Coca Cola Make It Happy

Coca Cola advertising during the 2015 Super Bowl was focused on making the internet happier. During the second quarter of the game, Coca-Cola premiered a 60-second advertisement titled “#MakeItHappy.” The ad featured a unique spin on the importance of creating more positivity on the World Wide Web, highlighting inspiring moments of optimism in the face of online negativity. Through the ad, Coca-Cola asked people to stand together in support of one of its core values: spreading happiness.

Coca Cola MakeItHappy Internet Cafe

The spot opens with a student being mocked on video by classmates, negative comments being read on social media, and terse words and reactions shared from behind a screen. The scenes gave way to an Internet server room, where a precariously placed bottle of ice-cold Coca-Cola spilled into the mainframe, sending a massive liquid glitch that spreads happiness into the neighborhoods and cityscapes outside. Set to the song “Show Me Love” by Hundred Waters, the spot followed the happiness glitch as it entered routers, laptops and mobile phones, turning messages of negativity to ones of uplift and positivity. “Internet can be used to spread either happiness or hate. To either hurt someone or make someone’s day. At the end of the day, it’s whatever we make it. Let’s #MakeItHappy. Find out how you can make the Internet happier at”.

Coca Cola MakeItHappy We Got This

Along with the 60-second commercial, Coca-Cola is encouraging people to upload happiness to the places that need it most. On Twitter, users can change hurtful messages into something happier by replying to a negative tweet with the hashtag #MakeItHappy. When they do, positivity unfolds as the original tweet is transformed into ASCII art. On Instagram users can join the “Smile Petition” by posting a photo of themselves smiling while making a hashtag hand sign and including “#MakeItHappy” in the caption. A digital spill, timed to begin as the ad concludes in broadcast, spread through the Internet via mobile and other digital devices, prompting people around the country to visit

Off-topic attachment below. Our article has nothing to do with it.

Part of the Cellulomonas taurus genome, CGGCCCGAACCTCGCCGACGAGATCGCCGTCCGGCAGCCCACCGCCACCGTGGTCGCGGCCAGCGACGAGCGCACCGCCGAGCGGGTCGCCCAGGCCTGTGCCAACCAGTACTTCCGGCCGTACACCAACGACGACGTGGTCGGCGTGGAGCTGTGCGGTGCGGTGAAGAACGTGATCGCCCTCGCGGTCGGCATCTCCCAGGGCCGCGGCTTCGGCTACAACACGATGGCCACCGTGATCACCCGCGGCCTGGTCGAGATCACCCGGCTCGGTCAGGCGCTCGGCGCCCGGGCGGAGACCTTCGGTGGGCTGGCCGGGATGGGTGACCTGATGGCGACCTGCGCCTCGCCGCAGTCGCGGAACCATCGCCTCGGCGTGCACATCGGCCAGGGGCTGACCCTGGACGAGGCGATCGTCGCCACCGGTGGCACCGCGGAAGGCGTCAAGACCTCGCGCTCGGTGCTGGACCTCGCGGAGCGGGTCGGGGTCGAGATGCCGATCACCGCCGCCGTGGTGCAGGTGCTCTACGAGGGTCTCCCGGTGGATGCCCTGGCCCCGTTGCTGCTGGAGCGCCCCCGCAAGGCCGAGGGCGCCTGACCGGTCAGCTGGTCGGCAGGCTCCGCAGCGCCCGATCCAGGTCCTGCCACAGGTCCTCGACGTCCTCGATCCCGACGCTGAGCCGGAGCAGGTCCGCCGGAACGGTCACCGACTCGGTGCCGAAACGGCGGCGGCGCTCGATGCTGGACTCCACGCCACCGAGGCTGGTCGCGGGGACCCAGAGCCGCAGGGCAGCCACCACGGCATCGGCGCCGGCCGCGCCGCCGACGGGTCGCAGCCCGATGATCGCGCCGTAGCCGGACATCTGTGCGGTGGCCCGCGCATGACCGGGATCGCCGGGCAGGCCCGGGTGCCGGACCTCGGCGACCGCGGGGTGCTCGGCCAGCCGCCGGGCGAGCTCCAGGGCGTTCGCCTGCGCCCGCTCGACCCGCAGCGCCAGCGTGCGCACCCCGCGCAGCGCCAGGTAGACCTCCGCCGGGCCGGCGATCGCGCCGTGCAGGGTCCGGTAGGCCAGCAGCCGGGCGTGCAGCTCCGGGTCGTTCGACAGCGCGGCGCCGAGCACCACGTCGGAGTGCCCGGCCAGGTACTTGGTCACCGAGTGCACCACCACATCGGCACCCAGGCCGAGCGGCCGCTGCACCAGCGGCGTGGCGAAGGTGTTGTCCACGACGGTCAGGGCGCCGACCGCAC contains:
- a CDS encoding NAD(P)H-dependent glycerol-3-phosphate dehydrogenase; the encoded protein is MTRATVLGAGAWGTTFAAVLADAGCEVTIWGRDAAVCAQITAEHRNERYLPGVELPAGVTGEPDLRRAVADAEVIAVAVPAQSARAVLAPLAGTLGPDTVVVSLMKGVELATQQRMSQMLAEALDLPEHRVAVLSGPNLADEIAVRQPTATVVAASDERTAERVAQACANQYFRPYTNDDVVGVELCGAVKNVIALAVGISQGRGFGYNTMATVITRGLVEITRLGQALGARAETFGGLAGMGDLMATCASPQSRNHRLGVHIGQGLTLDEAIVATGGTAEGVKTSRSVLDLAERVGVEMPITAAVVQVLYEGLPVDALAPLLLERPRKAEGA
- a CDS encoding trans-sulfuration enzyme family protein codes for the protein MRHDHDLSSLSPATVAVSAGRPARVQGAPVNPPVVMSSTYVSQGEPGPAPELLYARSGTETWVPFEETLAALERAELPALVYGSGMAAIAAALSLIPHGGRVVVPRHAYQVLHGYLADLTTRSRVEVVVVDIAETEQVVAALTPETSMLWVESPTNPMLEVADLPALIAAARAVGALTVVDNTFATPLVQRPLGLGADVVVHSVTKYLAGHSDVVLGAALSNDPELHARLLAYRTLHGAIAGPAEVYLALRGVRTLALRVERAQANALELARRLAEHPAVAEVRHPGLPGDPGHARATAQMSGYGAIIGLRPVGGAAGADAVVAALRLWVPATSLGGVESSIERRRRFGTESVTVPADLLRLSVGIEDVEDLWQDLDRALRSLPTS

Coca Cola Maket It Happy site
Coca Cola Maket It Happy site - Happier Internet

“Many of us have seen or felt the effects of online negativity, and it’s a concern that only continues to grow within society,” said Andy McMillin, VP and GM, Coca-Cola Trademark Brands. “Advertising during the Big Game broadcast offers a huge opportunity to drive awareness around the topic and, more important, to encourage people to be more positive in their online actions.”

“We can’t solve negativity on the Internet, but we can use the world’s biggest advertising stage to ask people to think twice before posting negative messages and images,” said Jennifer Healan, Coca-Cola’s group director of integrated marketing content. “We hoped to inspire Americans to help make the Internet a more inclusive, happier place.”

Coca Cola Maket It Happy site
Coca Cola Maket It Happy candles

Coca-Cola released teasers and vignettes on YouTube in the lead up to the Super Bowl, shining a light on the negativity many experience across the Internet and the Company’s belief in the growing need for positive, uplifting change online and on social media. Messages are delivered by race car driver Danica Patrick, football player Michael Sam, Teen Change Agents and Kid President.

Together, and Coca-Cola are mobilizing’s community of over 3-million young people to help spread the importance of Coca-Cola’s message to help make the internet a happier place.

Do Something Make It Happy

Make It Happy Credits

The Coca Cola Make It Happy campaign was developed at Wieden+Kennedy Portland by creative directors Hal Curtis, Antony Goldstein and Jeff Gillette, copywriter Sally DeSipio, strategic planners Nicole Brandell and Deb Williams, account team Thomas Harvey and Adelaide Smythe, business affairs director Amber Lavender, executive creative directors Joe Staples and Mark Fittzloff, and head of production Ben Grylewicz.

W+K strategic planner Nicole Brandell tried out the #MakeItHappy effect on a not-so-positive tweet from Adweek suggesting this wasn’t Coca Cola’s best work…

Coca Cola Maket It Happy site AdWeek Tweet